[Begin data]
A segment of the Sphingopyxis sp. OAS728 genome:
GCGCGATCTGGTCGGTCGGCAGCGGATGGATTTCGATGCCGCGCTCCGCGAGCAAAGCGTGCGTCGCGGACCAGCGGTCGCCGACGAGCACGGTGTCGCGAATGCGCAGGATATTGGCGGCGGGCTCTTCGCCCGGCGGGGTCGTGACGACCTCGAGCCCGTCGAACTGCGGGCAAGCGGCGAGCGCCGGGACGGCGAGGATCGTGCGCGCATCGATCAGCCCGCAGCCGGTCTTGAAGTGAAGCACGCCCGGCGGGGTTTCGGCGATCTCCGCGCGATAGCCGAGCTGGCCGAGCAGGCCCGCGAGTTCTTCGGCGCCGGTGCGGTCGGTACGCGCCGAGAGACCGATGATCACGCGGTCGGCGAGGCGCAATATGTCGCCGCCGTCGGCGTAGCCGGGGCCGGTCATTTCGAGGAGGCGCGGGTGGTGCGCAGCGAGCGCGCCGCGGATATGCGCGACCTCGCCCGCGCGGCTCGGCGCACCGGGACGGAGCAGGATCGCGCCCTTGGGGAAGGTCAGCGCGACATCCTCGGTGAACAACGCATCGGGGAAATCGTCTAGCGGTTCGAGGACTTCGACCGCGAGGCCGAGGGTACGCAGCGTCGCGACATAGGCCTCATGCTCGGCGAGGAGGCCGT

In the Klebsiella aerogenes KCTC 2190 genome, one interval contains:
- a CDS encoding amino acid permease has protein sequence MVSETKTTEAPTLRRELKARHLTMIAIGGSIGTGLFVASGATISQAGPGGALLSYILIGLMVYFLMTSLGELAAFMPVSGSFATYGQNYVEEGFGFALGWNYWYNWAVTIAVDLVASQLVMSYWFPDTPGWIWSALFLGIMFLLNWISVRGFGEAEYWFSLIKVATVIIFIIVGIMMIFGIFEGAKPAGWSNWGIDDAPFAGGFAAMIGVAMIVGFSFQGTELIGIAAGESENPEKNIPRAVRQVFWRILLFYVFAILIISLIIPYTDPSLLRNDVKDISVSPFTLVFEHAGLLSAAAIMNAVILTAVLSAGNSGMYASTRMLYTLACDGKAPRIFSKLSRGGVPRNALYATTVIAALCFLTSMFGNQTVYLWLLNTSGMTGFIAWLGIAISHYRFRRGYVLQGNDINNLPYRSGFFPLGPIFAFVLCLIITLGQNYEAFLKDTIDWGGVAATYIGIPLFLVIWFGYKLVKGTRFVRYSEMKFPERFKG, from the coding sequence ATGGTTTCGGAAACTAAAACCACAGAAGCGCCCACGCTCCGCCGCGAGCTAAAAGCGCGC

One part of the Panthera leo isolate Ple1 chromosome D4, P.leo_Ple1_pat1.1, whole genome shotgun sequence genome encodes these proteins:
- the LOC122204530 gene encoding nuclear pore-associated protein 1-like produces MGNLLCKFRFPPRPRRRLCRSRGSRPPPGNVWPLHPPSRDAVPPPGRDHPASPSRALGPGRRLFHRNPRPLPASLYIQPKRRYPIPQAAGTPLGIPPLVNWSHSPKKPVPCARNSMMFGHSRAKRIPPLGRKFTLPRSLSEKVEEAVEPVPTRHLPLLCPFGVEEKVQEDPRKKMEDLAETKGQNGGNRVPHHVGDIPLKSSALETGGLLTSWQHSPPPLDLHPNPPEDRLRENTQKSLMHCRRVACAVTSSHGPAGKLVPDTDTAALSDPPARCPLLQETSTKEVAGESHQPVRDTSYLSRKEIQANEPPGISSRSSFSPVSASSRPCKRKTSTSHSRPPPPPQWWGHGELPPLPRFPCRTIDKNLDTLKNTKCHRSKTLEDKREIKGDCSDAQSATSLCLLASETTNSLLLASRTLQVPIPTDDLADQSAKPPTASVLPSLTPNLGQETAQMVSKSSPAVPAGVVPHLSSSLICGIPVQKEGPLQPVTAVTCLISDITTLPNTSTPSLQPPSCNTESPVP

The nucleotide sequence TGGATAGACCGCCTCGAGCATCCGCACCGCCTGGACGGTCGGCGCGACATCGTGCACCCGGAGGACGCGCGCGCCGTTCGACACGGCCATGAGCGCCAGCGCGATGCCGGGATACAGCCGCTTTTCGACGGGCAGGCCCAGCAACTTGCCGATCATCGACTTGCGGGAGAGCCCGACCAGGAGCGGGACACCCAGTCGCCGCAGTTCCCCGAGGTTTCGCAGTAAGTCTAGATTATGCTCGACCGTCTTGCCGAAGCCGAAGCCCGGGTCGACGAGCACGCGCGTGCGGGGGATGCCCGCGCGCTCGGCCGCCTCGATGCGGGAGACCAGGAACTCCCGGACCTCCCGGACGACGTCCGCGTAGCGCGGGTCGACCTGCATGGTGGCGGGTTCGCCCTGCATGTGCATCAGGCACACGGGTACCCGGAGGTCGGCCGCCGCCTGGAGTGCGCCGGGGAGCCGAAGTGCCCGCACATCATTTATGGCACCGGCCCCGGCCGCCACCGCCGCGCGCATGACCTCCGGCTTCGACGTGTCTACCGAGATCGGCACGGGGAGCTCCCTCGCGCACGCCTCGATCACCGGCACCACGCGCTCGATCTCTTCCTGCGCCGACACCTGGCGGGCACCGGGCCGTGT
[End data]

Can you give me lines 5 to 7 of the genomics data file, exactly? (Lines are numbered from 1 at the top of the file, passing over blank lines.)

One part of the Panthera leo isolate Ple1 chromosome D4, P.leo_Ple1_pat1.1, whole genome shotgun sequence genome encodes these proteins:
- the LOC122204530 gene encoding nuclear pore-associated protein 1-like produces MGNLLCKFRFPPRPRRRLCRSRGSRPPPGNVWPLHPPSRDAVPPPGRDHPASPSRALGPGRRLFHRNPRPLPASLYIQPKRRYPIPQAAGTPLGIPPLVNWSHSPKKPVPCARNSMMFGHSRAKRIPPLGRKFTLPRSLSEKVEEAVEPVPTRHLPLLCPFGVEEKVQEDPRKKMEDLAETKGQNGGNRVPHHVGDIPLKSSALETGGLLTSWQHSPPPLDLHPNPPEDRLRENTQKSLMHCRRVACAVTSSHGPAGKLVPDTDTAALSDPPARCPLLQETSTKEVAGESHQPVRDTSYLSRKEIQANEPPGISSRSSFSPVSASSRPCKRKTSTSHSRPPPPPQWWGHGELPPLPRFPCRTIDKNLDTLKNTKCHRSKTLEDKREIKGDCSDAQSATSLCLLASETTNSLLLASRTLQVPIPTDDLADQSAKPPTASVLPSLTPNLGQETAQMVSKSSPAVPAGVVPHLSSSLICGIPVQKEGPLQPVTAVTCLISDITTLPNTSTPSLQPPSCNTESPVP

The nucleotide sequence TGGATAGACCGCCTCGAGCATCCGCACCGCCTGGACGGTCGGCGCGACATCGTGCACCCGGAGGACGCGCGCGCCGTTCGACACGGCCATGAGCGCCAGCGCGATGCCGGGATACAGCCGCTTTTCGACGGGCAGGCCCAGCAACTTGCCGATCATCGACTTGCGGGAGAGCCCGACCAGGAGCGGGACACCCAGTCGCCGCAGTTCCCCGAGGTTTCGCAGTAAGTCTAGATTATGCTCGACCGTCTTGCCGAAGCCGAAGCCCGGGTCGACGAGCACGCGCGTGCGGGGGATGCCCGCGCGCTCGGCCGCCTCGATGCGGGAGACCAGGAACTCCCGGACCTCCCGGACGACGTCCGCGTAGCGCGGGTCGACCTGCATGGTGGCGGGTTCGCCCTGCATGTGCATCAGGCACACGGGTACCCGGAGGTCGGCCGCCGCCTGGAGTGCGCCGGGGAGCCGAAGTGCCCGCACATCATTTATGGCACCGGCCCCGGCCGCCACCGCCGCGCGCATGACCTCCGGCTTCGACGTGTCTACCGAGATCGGCACGGGGAGCTCCCTCGCGCACGCCTCGATCACCGGCACCACGCGCTCGATCTCTTCCTGCGCCGACACCTGGCGGGCACCGGGCCGTGT